The Trickle-Down Effects of California's Cage Ban

If you want to do business with the most highly populated state, farms and processors will need to play by California's new rules.

Egg Chicken Farm

Last Tuesday, California voters approved Proposition 12, which will enact stricter rules on how much space farmers must give egg-laying hens, veal calves and breeding pigs. And while that might be nice for these animals, the move could create waves throughout the meat and poultry sector because it also means that grocers in California won't be able to sell any meat or eggs that come from states not adhering to the new regulations.

So, if you want to do business with the most highly populated state in the country, farms and processors will need to play by California's new rules. While a similar law had already been on the books, the new regulation is more clearly and strictly defined - denying some of the variations that were previously allowed.

Farmers have until the start of 2020 to provide each egg-laying hen at least one square foot of floor space, and by 2022 all hens in the state need to have completely cage-free housing. The Humane Society of the United State was the primary sponsor of Proposition 12.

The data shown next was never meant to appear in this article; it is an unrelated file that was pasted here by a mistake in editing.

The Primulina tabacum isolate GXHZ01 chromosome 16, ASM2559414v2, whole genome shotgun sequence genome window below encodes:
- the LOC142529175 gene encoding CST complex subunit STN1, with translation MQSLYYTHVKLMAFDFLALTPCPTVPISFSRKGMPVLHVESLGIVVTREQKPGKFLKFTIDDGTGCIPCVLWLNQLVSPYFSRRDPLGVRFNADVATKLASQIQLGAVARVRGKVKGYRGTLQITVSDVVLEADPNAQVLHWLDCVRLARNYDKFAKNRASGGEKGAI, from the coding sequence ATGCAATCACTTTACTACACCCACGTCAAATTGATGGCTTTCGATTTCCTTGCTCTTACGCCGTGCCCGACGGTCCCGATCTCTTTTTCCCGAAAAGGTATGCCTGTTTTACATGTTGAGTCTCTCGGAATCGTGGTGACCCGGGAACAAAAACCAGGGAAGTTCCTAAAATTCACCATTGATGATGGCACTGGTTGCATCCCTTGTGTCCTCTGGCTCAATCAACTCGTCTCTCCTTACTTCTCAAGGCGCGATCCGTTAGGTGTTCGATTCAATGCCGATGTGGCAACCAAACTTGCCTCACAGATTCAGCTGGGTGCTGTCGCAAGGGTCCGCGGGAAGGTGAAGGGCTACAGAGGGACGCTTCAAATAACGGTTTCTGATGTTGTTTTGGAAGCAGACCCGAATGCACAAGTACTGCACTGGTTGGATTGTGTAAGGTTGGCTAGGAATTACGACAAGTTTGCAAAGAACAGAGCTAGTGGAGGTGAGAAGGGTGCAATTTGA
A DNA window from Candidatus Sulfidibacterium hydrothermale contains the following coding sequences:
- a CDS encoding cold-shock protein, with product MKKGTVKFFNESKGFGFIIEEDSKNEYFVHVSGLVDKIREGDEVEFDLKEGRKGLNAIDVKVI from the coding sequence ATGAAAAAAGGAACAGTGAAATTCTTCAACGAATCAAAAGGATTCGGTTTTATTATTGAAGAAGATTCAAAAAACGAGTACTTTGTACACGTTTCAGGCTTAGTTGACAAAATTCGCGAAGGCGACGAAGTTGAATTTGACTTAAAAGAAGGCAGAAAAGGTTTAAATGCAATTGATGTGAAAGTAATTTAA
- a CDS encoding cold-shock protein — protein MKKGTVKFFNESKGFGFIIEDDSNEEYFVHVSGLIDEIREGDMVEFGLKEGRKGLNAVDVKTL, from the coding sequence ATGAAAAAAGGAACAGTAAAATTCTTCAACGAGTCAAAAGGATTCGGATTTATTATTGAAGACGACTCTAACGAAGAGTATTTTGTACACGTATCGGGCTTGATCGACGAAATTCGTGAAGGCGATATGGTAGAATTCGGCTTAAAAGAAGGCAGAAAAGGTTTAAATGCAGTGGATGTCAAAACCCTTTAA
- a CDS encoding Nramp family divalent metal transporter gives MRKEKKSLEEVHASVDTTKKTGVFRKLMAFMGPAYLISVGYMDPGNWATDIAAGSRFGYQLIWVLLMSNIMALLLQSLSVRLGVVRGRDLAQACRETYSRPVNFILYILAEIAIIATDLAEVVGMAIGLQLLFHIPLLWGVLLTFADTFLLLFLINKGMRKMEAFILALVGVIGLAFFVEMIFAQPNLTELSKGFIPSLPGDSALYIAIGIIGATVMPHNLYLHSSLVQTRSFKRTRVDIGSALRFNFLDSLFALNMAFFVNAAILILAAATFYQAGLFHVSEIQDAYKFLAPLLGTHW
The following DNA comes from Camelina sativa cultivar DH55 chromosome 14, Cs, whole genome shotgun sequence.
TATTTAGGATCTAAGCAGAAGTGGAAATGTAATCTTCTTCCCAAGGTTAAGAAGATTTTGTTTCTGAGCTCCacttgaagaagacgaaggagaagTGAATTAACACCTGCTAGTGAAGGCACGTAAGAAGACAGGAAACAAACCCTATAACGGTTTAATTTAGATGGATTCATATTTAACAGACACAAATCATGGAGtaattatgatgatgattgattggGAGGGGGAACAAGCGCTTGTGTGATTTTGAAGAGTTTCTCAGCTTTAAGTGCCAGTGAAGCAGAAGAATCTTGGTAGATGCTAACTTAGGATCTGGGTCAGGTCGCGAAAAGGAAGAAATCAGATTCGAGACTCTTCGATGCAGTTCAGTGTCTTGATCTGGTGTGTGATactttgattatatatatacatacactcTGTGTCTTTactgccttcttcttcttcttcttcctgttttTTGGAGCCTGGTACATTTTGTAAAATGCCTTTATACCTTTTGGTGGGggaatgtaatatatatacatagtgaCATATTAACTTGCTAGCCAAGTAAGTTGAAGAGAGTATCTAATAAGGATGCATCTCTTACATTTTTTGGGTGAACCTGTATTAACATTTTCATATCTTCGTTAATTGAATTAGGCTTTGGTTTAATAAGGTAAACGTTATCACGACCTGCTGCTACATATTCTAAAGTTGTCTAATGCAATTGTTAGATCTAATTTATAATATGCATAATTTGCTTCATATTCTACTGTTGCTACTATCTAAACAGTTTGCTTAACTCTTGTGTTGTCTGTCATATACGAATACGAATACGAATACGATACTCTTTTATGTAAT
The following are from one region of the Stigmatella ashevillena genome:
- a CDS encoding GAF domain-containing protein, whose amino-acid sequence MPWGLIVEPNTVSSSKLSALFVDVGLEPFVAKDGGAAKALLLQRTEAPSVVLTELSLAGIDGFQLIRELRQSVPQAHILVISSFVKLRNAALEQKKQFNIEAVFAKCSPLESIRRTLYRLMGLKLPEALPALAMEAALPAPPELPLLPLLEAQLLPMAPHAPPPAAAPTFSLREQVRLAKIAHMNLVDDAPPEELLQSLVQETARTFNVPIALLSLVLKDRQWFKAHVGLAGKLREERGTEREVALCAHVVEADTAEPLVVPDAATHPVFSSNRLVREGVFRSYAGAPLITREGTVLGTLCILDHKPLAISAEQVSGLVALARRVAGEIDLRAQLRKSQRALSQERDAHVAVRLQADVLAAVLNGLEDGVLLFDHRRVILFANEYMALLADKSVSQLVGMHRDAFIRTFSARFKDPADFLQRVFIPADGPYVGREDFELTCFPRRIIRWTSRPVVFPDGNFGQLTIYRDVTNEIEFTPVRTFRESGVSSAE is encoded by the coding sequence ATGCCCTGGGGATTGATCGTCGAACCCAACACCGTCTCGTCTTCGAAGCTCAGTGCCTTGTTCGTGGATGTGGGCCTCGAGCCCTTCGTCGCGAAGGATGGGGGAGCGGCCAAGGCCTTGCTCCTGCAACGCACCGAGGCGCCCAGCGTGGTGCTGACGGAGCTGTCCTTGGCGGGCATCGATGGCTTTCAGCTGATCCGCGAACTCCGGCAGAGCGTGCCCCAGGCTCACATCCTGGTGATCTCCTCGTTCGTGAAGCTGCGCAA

The country's largest egg producers tried to rally against California's requirements, but the support of large buyers like Costco, McDonalds and Burger King seemed to help push Prop 12 forward. McDonalds and Burger King, due primarily to consumer pressures, are pledging to go exclusively with cage-free eggs by 2025.

American egg production rose three percent last year, with a total of 106 billion eggs produced. According to researchers at Pew Stateline, converting to cage-free structures costs farmers about $40 more per bird due to the extra work involved. At the cash register, the American Journal of Agricultural Economics estimates that California egg prices could increase by as much as one-third due to the new regulations.

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